Service Standards for Electricity Distributors and other Utilities 

The problem

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The costs of creating and operating zero defect utilities and other engineering based systems are prohibitive

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Electricity reliability measures at the high voltage feeder level are critical industry measures

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In the absence of other information, regulating authorities or engineering departments often assume the only acceptable standard is perfection - in other words perfect electric reliability

How good is good enough?

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Consumers don't necessarily value perfection sufficiently to pay for it

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Consumers often expect a certain level of defect in the complex systems that serve them, be they electricity, gas, telephony, roads etc

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Work carried out by the Values Bank (in conjunction with KPMG) indicates there is a service standard threshold:

Services better than the threshold are accepted but incremental improvements are not valued

Service worse than the threshold are not accepted and incremental improvements are valued

Case studies 

 

(Electricity Distribution Networks in conjunction with and as associate research director of KPMG Melbourne)

 

Two independent studies

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Regulator of South Australia

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Integral Energy NSW

 

 

Step 1 Calibrate perception and reality 

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People don't measure (perceive) systems the same way meters do

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System measurement was expressed using scales that humans can answer then calibrated against real system performance

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Consumers also experience electricity at different places from where electric reliability is measured. Usually the system is measured in the high voltage (HV) network while consumers experience supply in the low voltage (LV) network

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The result shows systematic distortions in human perception of the electricity network performance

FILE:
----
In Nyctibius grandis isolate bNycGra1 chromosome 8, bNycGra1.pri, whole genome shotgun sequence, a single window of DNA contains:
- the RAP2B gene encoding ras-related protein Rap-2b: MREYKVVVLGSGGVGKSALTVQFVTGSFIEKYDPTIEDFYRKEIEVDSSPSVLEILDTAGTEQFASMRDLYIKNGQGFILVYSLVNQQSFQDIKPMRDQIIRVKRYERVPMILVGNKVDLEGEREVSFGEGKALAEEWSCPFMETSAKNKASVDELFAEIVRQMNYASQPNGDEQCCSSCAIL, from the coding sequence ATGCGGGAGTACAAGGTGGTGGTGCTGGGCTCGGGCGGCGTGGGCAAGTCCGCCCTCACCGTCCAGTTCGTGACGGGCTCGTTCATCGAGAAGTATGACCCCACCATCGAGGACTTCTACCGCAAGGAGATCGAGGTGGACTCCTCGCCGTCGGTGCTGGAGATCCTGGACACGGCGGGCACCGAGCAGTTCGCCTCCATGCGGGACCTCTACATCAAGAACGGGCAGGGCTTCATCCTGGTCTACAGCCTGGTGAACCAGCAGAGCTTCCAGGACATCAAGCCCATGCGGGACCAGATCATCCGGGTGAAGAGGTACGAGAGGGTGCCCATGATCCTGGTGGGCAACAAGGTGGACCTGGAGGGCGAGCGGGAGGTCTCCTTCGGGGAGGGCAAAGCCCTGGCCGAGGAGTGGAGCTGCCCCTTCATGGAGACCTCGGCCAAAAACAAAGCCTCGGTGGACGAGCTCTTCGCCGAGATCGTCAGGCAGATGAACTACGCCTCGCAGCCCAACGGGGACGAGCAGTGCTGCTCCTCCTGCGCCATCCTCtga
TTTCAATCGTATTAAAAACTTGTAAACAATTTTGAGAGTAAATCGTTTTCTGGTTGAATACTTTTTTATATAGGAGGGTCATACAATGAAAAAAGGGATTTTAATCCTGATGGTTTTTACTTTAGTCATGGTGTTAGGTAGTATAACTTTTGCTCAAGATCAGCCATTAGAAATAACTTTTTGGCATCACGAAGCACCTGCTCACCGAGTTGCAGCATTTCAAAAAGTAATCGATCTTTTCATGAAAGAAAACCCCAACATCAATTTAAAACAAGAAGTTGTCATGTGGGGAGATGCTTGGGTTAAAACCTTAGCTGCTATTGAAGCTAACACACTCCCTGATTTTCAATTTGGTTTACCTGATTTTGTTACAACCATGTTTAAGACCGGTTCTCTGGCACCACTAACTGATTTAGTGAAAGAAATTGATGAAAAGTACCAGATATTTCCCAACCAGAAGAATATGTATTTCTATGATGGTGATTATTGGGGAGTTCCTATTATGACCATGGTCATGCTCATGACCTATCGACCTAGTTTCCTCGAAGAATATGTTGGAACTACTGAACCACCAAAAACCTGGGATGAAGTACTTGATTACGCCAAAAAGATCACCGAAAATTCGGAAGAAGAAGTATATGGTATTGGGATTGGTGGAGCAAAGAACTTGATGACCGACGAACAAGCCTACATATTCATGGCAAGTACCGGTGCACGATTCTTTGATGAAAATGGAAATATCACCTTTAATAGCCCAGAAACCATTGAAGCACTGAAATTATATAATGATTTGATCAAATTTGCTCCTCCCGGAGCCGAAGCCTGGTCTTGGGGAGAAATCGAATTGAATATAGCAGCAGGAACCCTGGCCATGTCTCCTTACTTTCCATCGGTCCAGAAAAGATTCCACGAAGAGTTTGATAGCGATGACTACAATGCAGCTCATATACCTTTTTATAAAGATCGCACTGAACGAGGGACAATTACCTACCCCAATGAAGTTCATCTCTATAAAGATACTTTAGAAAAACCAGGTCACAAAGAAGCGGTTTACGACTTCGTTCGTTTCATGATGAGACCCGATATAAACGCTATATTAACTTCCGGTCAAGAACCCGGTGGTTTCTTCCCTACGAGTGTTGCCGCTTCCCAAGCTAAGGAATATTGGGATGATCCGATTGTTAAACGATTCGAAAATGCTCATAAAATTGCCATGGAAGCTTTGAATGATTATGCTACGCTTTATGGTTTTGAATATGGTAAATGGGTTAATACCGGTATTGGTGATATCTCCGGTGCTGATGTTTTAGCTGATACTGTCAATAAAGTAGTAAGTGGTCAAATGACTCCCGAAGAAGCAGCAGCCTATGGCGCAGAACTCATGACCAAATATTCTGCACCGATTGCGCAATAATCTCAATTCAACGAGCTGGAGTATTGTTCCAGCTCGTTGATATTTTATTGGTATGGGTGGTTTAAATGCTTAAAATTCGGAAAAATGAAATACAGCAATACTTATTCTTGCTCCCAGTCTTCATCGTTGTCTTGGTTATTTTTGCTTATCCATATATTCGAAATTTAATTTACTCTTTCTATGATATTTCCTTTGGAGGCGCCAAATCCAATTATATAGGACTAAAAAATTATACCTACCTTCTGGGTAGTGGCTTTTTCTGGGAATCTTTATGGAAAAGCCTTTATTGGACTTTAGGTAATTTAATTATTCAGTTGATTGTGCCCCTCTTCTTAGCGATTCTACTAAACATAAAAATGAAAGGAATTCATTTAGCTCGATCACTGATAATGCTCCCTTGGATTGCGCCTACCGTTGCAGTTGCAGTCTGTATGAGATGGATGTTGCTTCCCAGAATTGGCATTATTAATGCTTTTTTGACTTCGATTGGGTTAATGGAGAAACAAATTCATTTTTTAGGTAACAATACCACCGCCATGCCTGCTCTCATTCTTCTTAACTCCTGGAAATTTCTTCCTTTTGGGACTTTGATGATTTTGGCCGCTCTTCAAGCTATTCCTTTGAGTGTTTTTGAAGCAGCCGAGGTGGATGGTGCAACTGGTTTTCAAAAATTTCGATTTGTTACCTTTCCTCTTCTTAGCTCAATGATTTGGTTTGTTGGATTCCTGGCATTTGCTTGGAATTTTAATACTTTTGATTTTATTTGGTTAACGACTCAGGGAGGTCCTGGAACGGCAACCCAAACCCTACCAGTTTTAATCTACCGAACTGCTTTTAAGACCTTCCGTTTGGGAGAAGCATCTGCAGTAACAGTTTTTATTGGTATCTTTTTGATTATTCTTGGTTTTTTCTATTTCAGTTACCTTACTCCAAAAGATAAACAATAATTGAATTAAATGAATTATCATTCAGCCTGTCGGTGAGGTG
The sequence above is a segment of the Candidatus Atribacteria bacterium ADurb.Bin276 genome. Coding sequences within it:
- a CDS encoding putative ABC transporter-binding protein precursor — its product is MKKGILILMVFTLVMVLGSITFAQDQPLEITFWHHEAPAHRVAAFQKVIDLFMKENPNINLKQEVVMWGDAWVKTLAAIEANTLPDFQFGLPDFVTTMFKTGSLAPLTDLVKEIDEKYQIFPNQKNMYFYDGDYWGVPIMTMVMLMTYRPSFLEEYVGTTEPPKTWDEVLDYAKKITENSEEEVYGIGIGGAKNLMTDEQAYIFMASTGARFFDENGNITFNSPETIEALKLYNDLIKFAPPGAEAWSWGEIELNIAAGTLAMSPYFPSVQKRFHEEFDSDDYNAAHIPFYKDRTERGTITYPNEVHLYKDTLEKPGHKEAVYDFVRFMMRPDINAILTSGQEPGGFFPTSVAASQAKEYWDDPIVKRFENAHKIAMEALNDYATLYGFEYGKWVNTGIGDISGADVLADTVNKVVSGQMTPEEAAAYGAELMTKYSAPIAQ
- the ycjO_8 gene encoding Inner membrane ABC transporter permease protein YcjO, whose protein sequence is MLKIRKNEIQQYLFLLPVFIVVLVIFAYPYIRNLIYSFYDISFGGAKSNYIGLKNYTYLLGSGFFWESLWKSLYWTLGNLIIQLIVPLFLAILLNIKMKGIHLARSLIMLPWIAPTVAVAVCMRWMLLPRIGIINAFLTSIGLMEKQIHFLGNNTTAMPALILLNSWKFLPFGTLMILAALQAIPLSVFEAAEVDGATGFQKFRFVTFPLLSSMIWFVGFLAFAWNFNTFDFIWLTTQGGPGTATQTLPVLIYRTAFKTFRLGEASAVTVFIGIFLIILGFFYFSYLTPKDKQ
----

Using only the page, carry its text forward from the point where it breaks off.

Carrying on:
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Values Bank proprietary 11 step process establishes a mathematical relationship between perceived and actual network performance for frequency (SAIFI), duration (SAIDI) and longest duration outage.

Step 2 Quantify the thresholds 

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Perceptual electricity service standard thresholds were identified

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The perceptual thresholds were translated into actual network thresholds using the calibration curves

 

 

Step 3 Outcomes 

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Strategy and network planners now have a consumer based threshold to plan their service levels

 

References 

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Paper presented to the KPMG Regulators Conference Melbourne Australia 2003

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Paper to be presented at the Electricity Regulators Conference Adelaide Australia 2003

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Richard Hunter, Ronen Melnik, Leonardo Senni: 'What power consumers want'  McKinsey Quarterly Number 3 2003 (using data for the Office of Electricity Regulation GB).

 Comments on the McKinsey Quarterly paper: 

 Provides a good rationale for asking consumers about electricity reliability but fails to calibrate perceived and actual network performance and does not provide a measure of service standards for electricity supply.

While we agree that most people are satisfied with their supply, a significant minority are not. This minority is not randomly distributed through the network but concentrated in substandard supply areas. It is important to establish the threshold network performance so that 'substandard' can be determined. Once the thresholds have been developed, strategies for maintenance and capital expenditure follow (see above).

Detailed comments on McKinsey Quarterly paper

 

 

 

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